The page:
Feal explains his passion in fighting for justice for first responders of the 9/11 terrorist attack on the U.S.
We celebrate our landmark 2,000th show on PBS with highlights from some of our enlightening, encouraging and empowering conversations over the past 10 years.
A winner of both of America’s best-known science journalism prizes, Fagin recaps the story he tells in his new text, Toms River.
Walker discusses his career and behind-the-scenes happenings during his stint on Good Times and shares what it’s like to be known for the popular catchphrase—and the title of his memoir—Dy-no-mite.
Brockovich describes the water crisis in the U.S., her issues with the EPA and why she feels Americans live in a third world country—all of which are detailed in the documentary, Last Call at the Oasis.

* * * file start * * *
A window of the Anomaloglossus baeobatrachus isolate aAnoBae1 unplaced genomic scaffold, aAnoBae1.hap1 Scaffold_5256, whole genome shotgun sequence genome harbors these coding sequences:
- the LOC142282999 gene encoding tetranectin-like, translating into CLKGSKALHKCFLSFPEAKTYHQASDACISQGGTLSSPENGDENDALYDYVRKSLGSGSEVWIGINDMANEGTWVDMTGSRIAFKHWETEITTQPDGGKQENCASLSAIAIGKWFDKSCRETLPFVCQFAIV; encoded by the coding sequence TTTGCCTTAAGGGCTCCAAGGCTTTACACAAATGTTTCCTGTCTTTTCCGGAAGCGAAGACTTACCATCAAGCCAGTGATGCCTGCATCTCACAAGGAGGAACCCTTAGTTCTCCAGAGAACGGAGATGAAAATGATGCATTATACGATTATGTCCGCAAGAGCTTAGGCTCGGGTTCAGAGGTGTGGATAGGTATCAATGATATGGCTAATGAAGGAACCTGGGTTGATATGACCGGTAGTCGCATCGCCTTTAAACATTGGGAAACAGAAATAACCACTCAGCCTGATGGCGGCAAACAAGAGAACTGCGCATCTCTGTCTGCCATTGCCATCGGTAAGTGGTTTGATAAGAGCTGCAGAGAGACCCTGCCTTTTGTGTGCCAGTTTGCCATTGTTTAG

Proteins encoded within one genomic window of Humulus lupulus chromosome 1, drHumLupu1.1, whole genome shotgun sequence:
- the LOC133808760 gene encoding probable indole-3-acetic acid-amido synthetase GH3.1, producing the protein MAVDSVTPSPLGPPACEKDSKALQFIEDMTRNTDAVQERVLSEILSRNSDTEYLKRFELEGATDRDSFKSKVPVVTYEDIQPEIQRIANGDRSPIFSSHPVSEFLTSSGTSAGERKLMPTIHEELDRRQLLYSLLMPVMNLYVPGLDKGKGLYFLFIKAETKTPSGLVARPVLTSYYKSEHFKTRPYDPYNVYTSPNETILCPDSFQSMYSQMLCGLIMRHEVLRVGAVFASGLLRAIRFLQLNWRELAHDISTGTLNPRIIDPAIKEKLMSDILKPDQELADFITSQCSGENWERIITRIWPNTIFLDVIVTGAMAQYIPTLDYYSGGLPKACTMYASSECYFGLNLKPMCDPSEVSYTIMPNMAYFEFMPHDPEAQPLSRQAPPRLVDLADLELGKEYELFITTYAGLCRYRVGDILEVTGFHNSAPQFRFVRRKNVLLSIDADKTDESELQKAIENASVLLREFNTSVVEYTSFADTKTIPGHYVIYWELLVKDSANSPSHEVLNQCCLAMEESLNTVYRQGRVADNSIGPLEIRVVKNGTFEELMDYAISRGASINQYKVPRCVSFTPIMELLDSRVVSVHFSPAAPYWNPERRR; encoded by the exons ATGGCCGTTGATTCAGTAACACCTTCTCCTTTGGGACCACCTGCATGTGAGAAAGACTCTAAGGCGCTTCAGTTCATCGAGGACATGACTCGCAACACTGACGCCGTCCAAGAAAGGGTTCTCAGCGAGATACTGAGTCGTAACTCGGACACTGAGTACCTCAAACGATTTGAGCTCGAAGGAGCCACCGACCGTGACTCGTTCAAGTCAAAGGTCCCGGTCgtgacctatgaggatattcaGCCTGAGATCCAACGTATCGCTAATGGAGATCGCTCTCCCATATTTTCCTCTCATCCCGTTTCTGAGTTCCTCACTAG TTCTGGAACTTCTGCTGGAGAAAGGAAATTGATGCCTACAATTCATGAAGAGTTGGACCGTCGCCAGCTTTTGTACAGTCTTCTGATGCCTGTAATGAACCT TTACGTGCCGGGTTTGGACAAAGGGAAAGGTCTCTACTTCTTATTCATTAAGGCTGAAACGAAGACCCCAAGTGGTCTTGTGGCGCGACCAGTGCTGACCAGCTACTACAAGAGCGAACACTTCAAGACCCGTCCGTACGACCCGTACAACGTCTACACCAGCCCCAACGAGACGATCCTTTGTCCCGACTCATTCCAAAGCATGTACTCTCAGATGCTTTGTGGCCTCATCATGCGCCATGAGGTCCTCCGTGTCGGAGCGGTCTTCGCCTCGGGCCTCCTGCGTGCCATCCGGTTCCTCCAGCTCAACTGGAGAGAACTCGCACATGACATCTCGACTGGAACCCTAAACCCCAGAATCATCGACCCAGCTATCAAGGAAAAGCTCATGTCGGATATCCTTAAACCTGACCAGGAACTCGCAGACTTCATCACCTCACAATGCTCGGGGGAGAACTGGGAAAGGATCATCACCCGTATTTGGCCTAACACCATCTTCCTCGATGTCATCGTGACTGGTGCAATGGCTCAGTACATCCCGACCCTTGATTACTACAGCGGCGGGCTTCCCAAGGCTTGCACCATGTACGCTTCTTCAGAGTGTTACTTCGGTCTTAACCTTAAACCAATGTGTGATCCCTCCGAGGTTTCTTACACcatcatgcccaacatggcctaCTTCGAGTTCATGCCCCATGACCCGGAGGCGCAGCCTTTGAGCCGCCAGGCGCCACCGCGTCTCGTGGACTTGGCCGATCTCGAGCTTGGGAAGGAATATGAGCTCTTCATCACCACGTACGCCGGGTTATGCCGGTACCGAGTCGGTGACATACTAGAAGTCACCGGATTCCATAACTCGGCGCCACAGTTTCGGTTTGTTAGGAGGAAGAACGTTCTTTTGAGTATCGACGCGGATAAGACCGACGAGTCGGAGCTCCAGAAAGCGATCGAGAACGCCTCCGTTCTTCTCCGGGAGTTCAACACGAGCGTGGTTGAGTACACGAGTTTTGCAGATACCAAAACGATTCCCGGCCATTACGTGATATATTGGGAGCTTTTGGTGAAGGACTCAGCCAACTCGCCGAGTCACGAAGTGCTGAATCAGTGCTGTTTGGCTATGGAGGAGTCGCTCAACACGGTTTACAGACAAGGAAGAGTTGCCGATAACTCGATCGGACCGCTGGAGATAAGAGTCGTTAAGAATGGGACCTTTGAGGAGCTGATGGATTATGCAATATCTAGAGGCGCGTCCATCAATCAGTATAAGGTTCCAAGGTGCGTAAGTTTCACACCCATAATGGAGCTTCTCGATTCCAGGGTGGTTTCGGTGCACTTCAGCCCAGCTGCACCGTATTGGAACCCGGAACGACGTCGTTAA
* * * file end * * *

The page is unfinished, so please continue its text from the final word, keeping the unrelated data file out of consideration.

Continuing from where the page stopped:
The UCLA professor and host of the PBS series Designing Healthy Communities describes what it truly means to build a healthy community.
The author of No Fear: A Whistleblower’s Triumph Over Corruption and Retaliation at the EPA shares the story of what she calls “one of the darkest days at the EPA.”
Tavis pays tribute to one of Kenya’s most recognizable women.
Environmental activist and Nobel laureate discusses her time in the U.S. during the civil rights era, the negative media attention on Africa and challenges for the African citizenry.
The environmental advocate discusses his new American Dream Movement and explains how the progressive movement has failed to make good on the promise of change espoused by President Obama’s ’08 election campaign.